In April 2015, President Obama signed into law the Medicare Access and CHIP Reauthorization Act of 2015, simply called MACRA. Unlike the Affordable Care Act (“ObamaCare”), the MACRA bill had rare, overwhelming bipartisan support, with a final vote of 392-37 in the House and 92-8 in the Senate. Shortly after the signing, the Centers for Medicare and Medicaid Services released the proposed rule implementing the legislation. The public comment period has recently ended and the final rule is expected this fall.
MACRA provides a catalyst for the Department of Health and Human Services (HHS) to realize its goal of moving from paying for health care based primarily on fee-for-service to primarily fee-for-value. Early in 2015, HHS set a goal that 30% of Medicare payments would be linked to alternative payment models by the end of 2016, and 50% by the end of 2018. A second goal was that 85% of fee-for-service payments would be tied to quality or value by the end of 2016, and 90% by the end of 2018.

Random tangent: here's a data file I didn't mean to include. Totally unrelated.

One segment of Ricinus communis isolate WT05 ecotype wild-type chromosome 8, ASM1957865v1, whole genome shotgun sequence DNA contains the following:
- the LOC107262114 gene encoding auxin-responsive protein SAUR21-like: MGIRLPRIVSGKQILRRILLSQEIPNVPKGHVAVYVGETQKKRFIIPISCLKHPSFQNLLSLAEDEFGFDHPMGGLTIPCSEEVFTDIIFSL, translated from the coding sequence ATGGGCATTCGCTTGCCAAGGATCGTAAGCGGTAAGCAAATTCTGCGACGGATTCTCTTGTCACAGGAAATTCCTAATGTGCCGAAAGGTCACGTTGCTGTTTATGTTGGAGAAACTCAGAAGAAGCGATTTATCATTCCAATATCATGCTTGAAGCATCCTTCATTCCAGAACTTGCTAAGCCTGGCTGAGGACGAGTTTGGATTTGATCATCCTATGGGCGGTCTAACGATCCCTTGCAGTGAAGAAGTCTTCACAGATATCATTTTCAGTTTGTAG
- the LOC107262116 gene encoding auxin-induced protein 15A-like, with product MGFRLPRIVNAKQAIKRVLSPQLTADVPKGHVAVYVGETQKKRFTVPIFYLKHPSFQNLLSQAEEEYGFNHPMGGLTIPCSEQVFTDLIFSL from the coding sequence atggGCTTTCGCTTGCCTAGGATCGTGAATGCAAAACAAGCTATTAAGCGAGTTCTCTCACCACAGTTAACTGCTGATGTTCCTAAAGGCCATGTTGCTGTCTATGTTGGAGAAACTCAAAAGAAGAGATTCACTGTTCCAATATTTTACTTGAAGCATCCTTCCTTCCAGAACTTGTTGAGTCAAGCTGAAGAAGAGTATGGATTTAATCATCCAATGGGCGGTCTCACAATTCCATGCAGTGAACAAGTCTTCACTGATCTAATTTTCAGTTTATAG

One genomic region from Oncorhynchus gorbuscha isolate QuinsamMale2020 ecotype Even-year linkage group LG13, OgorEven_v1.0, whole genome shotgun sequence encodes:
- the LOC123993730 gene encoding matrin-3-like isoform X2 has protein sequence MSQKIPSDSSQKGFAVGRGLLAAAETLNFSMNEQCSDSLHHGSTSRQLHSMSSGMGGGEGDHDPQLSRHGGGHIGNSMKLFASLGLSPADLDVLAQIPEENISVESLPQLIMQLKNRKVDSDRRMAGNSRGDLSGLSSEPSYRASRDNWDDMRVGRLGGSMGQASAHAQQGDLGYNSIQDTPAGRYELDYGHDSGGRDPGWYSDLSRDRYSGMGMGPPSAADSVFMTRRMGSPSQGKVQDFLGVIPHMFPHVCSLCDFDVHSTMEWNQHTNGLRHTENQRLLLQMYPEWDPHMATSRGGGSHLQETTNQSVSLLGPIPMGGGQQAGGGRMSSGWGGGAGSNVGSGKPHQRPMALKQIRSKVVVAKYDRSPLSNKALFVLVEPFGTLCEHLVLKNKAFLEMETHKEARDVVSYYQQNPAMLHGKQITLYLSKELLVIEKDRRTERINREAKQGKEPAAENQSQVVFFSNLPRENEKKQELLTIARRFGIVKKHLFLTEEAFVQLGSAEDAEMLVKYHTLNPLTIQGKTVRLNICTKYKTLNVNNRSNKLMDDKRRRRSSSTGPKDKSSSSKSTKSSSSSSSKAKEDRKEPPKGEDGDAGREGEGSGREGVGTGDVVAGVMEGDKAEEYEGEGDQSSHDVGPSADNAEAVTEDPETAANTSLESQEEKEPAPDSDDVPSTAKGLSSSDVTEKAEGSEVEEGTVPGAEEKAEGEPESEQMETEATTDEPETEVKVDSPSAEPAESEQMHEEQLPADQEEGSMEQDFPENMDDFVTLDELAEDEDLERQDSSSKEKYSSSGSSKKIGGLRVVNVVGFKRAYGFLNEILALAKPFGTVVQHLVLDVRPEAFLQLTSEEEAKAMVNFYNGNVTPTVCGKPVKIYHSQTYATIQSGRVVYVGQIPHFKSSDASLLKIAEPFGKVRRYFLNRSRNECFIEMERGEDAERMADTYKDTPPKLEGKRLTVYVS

MACRA provides two pathways for clinician payment based on value and quality: the Merit-Based Incentive Payment System (MIPS) and certain Advanced Alternative Payment Models (Advanced APMs). Most clinicians will fall under MIPS, which adjusts payments up or down according to a quality report system that incorporates multiple previous quality programs under Medicare, including the Meaningful Use incentives for electronic medical records and the Physician Quality Reporting Program (PQRS). MIPS will generate a weighted score across four performance categories that will be used to adjust payments up or down in an overall budget-neutral way. Those categories and their initial weights are: